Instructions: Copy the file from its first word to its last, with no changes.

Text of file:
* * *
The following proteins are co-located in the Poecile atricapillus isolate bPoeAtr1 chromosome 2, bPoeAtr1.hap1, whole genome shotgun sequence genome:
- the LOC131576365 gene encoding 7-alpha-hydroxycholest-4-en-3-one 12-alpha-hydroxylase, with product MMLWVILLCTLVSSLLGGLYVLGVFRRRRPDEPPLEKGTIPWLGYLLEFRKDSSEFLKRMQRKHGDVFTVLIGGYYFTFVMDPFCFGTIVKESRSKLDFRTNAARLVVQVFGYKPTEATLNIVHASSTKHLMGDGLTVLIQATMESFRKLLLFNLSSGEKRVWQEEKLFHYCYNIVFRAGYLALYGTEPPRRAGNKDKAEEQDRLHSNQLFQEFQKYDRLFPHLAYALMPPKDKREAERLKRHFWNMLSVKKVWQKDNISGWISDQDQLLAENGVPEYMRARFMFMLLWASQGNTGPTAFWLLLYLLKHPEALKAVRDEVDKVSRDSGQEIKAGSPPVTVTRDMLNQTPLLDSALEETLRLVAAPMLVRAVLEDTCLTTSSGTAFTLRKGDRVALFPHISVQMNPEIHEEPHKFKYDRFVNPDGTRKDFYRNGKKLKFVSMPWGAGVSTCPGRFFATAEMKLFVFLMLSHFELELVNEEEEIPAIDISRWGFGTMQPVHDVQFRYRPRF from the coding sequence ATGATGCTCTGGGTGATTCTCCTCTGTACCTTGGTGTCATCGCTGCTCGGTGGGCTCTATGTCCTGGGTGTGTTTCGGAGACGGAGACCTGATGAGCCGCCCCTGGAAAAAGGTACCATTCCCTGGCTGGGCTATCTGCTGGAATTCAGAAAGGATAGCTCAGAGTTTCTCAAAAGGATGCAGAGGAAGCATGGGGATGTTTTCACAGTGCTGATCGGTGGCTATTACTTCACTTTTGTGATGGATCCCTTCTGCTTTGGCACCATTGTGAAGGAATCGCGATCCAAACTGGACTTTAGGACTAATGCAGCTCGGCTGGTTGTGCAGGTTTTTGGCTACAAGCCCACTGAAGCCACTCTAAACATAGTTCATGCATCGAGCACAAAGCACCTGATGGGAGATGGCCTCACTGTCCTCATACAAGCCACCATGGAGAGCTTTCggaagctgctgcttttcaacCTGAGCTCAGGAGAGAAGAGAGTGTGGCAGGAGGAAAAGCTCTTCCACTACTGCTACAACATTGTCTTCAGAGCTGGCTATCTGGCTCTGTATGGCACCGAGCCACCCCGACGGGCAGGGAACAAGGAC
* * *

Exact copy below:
The following proteins are co-located in the Poecile atricapillus isolate bPoeAtr1 chromosome 2, bPoeAtr1.hap1, whole genome shotgun sequence genome:
- the LOC131576365 gene encoding 7-alpha-hydroxycholest-4-en-3-one 12-alpha-hydroxylase, with product MMLWVILLCTLVSSLLGGLYVLGVFRRRRPDEPPLEKGTIPWLGYLLEFRKDSSEFLKRMQRKHGDVFTVLIGGYYFTFVMDPFCFGTIVKESRSKLDFRTNAARLVVQVFGYKPTEATLNIVHASSTKHLMGDGLTVLIQATMESFRKLLLFNLSSGEKRVWQEEKLFHYCYNIVFRAGYLALYGTEPPRRAGNKDKAEEQDRLHSNQLFQEFQKYDRLFPHLAYALMPPKDKREAERLKRHFWNMLSVKKVWQKDNISGWISDQDQLLAENGVPEYMRARFMFMLLWASQGNTGPTAFWLLLYLLKHPEALKAVRDEVDKVSRDSGQEIKAGSPPVTVTRDMLNQTPLLDSALEETLRLVAAPMLVRAVLEDTCLTTSSGTAFTLRKGDRVALFPHISVQMNPEIHEEPHKFKYDRFVNPDGTRKDFYRNGKKLKFVSMPWGAGVSTCPGRFFATAEMKLFVFLMLSHFELELVNEEEEIPAIDISRWGFGTMQPVHDVQFRYRPRF from the coding sequence ATGATGCTCTGGGTGATTCTCCTCTGTACCTTGGTGTCATCGCTGCTCGGTGGGCTCTATGTCCTGGGTGTGTTTCGGAGACGGAGACCTGATGAGCCGCCCCTGGAAAAAGGTACCATTCCCTGGCTGGGCTATCTGCTGGAATTCAGAAAGGATAGCTCAGAGTTTCTCAAAAGGATGCAGAGGAAGCATGGGGATGTTTTCACAGTGCTGATCGGTGGCTATTACTTCACTTTTGTGATGGATCCCTTCTGCTTTGGCACCATTGTGAAGGAATCGCGATCCAAACTGGACTTTAGGACTAATGCAGCTCGGCTGGTTGTGCAGGTTTTTGGCTACAAGCCCACTGAAGCCACTCTAAACATAGTTCATGCATCGAGCACAAAGCACCTGATGGGAGATGGCCTCACTGTCCTCATACAAGCCACCATGGAGAGCTTTCggaagctgctgcttttcaacCTGAGCTCAGGAGAGAAGAGAGTGTGGCAGGAGGAAAAGCTCTTCCACTACTGCTACAACATTGTCTTCAGAGCTGGCTATCTGGCTCTGTATGGCACCGAGCCACCCCGACGGGCAGGGAACAAGGAC